Friday, April 29, 2011

Jack of all trades? Can you fix just about anything? It's easy if you observe.

How do you fix something when you’ve never fixed it before and you don’t know how?  Sometimes I wonder how Army daughter could be as high ranking as she is.  I suppose all her common sense goes to that and then there's little room left for anything else.  Her car is at the shop getting repaired.  It's been there for a couple of weeks because the local Ford dealer can't quite figure out what the problem is.  I spoke to the mechanic at work and he said it may just be one of those problems where you have to try one fix and if it doesn't work try another and another until your process of elimination is over.  Anyway, she wanted to take the grandkids out to the school, which although is the most local "park" it's still over five miles away.  OK, she could borrow my truck. Just be careful.  She's usually a good driver and none of the girls want to be put into the same category as their brother who totaled my car a few years back. 

When she came back she said there was a little problem because she hit the garage door.  Actually it was the trim around the door that she hit with the mirror as she was pulling in the garage.  She ripped it completely away from the wall.  She kept proclaiming that she was really sorry and that we better call her insurance company to pay for the repair.  What????

Fix it yourself, I told her.  How?  First look at see the nondamaged side to see what it's supposed to look like.  The rubber trim was pulled out of the wood.  The trim is held on by nails.  Go into the garage and get the same size nails.  Then pull out the old nails and put new ones in.  Don't nail them all the way in with the hammer or you will mark the wood.  You can use another nail to push them in, or get a punch out of the toolbox.  Just remember to look at what's there, how it was put together, then recreate it.  It's not really hard to do most home repairs.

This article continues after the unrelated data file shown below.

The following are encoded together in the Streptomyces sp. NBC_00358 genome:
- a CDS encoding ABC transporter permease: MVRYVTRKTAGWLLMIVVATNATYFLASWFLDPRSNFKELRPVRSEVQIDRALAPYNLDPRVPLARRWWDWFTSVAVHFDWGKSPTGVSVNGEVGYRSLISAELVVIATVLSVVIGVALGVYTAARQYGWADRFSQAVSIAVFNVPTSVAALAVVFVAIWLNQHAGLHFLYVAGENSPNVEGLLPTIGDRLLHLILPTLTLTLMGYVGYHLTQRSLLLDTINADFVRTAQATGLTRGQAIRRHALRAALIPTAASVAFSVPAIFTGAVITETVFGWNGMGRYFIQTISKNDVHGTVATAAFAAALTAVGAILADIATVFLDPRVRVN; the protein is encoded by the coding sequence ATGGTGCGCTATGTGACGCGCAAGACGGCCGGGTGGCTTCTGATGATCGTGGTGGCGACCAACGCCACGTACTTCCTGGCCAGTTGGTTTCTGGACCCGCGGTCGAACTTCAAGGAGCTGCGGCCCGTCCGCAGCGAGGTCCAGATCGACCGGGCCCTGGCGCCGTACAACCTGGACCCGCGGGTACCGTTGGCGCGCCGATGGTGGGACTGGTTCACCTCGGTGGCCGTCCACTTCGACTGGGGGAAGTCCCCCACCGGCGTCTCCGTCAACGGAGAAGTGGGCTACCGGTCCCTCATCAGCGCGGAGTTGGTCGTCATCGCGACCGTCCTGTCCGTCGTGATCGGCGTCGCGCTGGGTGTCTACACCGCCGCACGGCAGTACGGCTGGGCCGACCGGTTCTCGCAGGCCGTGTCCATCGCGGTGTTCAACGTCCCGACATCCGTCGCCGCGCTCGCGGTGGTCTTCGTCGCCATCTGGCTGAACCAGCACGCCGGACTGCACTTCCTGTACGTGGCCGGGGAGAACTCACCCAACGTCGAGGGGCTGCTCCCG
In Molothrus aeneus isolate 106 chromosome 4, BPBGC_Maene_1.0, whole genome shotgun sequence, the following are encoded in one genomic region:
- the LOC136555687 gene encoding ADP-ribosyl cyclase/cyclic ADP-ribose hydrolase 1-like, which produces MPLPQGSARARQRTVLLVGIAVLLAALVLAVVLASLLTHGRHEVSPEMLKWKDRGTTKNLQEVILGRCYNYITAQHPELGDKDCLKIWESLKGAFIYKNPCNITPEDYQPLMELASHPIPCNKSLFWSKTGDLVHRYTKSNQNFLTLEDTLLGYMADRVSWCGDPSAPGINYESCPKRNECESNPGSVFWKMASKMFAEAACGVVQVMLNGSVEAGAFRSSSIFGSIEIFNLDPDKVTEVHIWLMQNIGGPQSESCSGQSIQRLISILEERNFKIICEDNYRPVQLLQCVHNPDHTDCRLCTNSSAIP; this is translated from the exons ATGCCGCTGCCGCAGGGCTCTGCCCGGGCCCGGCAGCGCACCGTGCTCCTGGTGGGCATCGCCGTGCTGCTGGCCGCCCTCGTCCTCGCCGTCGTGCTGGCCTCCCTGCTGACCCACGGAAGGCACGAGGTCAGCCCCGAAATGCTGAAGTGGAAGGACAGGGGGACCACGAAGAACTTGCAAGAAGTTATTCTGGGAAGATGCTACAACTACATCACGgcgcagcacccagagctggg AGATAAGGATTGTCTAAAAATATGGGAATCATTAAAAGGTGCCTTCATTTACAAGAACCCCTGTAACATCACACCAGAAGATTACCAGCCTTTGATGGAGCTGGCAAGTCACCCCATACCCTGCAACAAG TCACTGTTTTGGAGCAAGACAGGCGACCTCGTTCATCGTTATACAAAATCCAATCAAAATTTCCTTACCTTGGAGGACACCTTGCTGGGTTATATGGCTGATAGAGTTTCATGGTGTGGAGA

The other day she tried making coffee.  My coffee maker isn't that hard to use.  We've gone over it several times and to make it really easy, I have two of everything so as she removes something she can replace it with the identical part.  There are five parts to making coffee.  Part 1. Add the beans.  You open the top and take out the grinder.  Notice how the lid attaches.  Take the clean grinder.  Put beans in up to the line.  Put the grinder lid on.  Put it back into the spot the grinder goes in - the same spot you took out the dirty grinder. Part 2. Put in the filter. Take out the old filter with the used wet coffee grounds in it.    Notice the three pieces to the filter system: the top and bottom of the filter container and the mesh filter.  Put the mesh filter into the filter container.  Put it back in the same spot you took the other filter out of.  Look at what you just removed.  Set up the clean one the same way.  Part 3.  Take out the coffee pot and lid and put in a clean coffee pot and lid.  Do not forget to put on the lid to the coffee pot.  You did notice that the dirty one had a lid on, didn't you?  Of course not.  Part 4.  Pour the water in up to the 12 cup line.  Part 5.  Press start.  Since you didn't put the lid on the coffee pot the filter isn't going to be able to drain the coffee out the bottom.  Did you not notice that the lid has a little hump in it to push on the plug of the filter?  No?  This means the coffee is going to come out the top of the filter and spill out over the counter and floor.  Am I just a little frustrated???

I guess I've gotten used to fixing things myself.  It saves money and often time, and it makes me more self sufficient.  I suppose that's why Army daughter and her husband would rather be in an apartment in the city than "banished" to the countryside as they are now. 

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